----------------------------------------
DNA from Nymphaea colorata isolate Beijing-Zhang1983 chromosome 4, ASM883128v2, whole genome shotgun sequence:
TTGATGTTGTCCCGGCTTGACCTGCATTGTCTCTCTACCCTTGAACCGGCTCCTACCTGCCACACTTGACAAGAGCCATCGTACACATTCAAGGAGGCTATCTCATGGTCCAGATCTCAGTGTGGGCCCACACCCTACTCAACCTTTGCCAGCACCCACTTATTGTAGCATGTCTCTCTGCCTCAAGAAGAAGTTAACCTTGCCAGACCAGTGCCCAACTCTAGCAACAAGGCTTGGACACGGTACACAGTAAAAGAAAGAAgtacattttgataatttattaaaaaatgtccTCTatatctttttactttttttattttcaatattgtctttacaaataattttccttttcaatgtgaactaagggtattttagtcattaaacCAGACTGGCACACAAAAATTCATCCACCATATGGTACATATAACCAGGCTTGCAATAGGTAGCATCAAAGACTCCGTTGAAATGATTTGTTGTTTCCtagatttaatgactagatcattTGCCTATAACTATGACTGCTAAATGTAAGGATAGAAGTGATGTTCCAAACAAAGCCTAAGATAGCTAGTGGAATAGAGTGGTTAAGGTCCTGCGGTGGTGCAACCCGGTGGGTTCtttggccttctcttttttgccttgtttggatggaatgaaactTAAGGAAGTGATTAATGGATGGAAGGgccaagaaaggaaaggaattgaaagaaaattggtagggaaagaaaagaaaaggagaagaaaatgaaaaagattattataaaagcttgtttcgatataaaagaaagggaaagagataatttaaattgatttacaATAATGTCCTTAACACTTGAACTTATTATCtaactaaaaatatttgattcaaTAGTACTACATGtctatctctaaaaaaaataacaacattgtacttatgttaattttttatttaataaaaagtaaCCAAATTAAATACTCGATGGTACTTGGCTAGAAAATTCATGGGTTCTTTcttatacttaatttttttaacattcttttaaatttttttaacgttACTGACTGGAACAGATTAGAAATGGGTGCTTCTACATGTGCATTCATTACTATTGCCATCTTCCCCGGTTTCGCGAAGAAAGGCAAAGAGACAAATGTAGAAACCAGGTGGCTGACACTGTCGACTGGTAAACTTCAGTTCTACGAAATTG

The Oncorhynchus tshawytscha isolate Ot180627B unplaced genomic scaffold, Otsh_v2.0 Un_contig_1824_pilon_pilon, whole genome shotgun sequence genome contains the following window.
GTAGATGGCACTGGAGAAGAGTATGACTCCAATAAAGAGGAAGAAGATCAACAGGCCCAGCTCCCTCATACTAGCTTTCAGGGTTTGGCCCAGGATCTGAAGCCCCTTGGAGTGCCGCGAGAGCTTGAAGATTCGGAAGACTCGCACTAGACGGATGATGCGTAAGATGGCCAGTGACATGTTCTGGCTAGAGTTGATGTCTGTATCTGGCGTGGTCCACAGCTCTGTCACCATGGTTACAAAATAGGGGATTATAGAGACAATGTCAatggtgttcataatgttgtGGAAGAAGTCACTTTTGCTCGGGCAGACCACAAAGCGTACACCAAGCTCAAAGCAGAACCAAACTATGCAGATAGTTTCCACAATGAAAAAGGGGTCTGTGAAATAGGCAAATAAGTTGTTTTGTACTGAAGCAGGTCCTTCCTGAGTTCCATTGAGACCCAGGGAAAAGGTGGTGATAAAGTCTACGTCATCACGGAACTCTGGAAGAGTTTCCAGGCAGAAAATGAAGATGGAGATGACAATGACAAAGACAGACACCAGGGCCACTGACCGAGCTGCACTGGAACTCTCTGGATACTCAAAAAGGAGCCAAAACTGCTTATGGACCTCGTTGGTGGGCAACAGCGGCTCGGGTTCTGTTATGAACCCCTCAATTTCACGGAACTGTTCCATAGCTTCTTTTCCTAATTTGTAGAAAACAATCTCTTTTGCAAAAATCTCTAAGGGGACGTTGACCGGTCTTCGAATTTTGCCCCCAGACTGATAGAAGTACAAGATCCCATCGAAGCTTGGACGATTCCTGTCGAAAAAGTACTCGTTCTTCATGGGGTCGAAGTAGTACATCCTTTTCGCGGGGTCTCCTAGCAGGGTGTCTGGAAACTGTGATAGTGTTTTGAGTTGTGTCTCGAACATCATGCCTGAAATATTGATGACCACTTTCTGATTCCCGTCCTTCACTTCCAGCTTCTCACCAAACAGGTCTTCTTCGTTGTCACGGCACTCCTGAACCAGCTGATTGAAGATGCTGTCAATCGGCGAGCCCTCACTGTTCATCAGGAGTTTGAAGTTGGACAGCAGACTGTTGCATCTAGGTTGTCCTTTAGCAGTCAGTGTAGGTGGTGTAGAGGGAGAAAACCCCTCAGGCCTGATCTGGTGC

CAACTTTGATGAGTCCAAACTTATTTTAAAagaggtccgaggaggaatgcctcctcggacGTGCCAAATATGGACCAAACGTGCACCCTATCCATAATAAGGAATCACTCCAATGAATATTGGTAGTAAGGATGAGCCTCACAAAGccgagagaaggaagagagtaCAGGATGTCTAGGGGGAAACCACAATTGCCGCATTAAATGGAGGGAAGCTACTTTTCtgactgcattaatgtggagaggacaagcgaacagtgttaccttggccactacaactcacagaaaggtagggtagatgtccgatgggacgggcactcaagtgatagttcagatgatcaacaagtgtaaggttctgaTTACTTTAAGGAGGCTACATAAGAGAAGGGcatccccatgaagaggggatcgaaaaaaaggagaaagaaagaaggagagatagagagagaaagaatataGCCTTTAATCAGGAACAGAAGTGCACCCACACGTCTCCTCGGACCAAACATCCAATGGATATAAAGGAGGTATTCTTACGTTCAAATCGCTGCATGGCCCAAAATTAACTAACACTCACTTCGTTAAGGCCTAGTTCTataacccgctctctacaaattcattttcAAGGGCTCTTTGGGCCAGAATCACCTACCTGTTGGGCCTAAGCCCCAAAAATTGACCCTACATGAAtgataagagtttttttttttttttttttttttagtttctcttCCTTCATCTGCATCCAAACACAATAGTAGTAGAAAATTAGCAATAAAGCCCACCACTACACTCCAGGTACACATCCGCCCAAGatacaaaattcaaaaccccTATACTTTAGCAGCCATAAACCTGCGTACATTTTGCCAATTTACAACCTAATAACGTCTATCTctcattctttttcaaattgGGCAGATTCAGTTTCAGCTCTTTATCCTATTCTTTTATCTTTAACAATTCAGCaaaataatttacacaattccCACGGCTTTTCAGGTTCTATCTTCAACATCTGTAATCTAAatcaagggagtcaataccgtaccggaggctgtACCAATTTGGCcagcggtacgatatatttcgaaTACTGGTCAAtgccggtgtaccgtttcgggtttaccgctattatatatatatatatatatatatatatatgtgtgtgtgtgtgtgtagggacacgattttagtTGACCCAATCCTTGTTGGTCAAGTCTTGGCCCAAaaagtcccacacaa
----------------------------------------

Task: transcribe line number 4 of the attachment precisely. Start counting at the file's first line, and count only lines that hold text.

GTAGATGGCACTGGAGAAGAGTATGACTCCAATAAAGAGGAAGAAGATCAACAGGCCCAGCTCCCTCATACTAGCTTTCAGGGTTTGGCCCAGGATCTGAAGCCCCTTGGAGTGCCGCGAGAGCTTGAAGATTCGGAAGACTCGCACTAGACGGATGATGCGTAAGATGGCCAGTGACATGTTCTGGCTAGAGTTGATGTCTGTATCTGGCGTGGTCCACAGCTCTGTCACCATGGTTACAAAATAGGGGATTATAGAGACAATGTCAatggtgttcataatgttgtGGAAGAAGTCACTTTTGCTCGGGCAGACCACAAAGCGTACACCAAGCTCAAAGCAGAACCAAACTATGCAGATAGTTTCCACAATGAAAAAGGGGTCTGTGAAATAGGCAAATAAGTTGTTTTGTACTGAAGCAGGTCCTTCCTGAGTTCCATTGAGACCCAGGGAAAAGGTGGTGATAAAGTCTACGTCATCACGGAACTCTGGAAGAGTTTCCAGGCAGAAAATGAAGATGGAGATGACAATGACAAAGACAGACACCAGGGCCACTGACCGAGCTGCACTGGAACTCTCTGGATACTCAAAAAGGAGCCAAAACTGCTTATGGACCTCGTTGGTGGGCAACAGCGGCTCGGGTTCTGTTATGAACCCCTCAATTTCACGGAACTGTTCCATAGCTTCTTTTCCTAATTTGTAGAAAACAATCTCTTTTGCAAAAATCTCTAAGGGGACGTTGACCGGTCTTCGAATTTTGCCCCCAGACTGATAGAAGTACAAGATCCCATCGAAGCTTGGACGATTCCTGTCGAAAAAGTACTCGTTCTTCATGGGGTCGAAGTAGTACATCCTTTTCGCGGGGTCTCCTAGCAGGGTGTCTGGAAACTGTGATAGTGTTTTGAGTTGTGTCTCGAACATCATGCCTGAAATATTGATGACCACTTTCTGATTCCCGTCCTTCACTTCCAGCTTCTCACCAAACAGGTCTTCTTCGTTGTCACGGCACTCCTGAACCAGCTGATTGAAGATGCTGTCAATCGGCGAGCCCTCACTGTTCATCAGGAGTTTGAAGTTGGACAGCAGACTGTTGCATCTAGGTTGTCCTTTAGCAGTCAGTGTAGGTGGTGTAGAGGGAGAAAACCCCTCAGGCCTGATCTGGTGC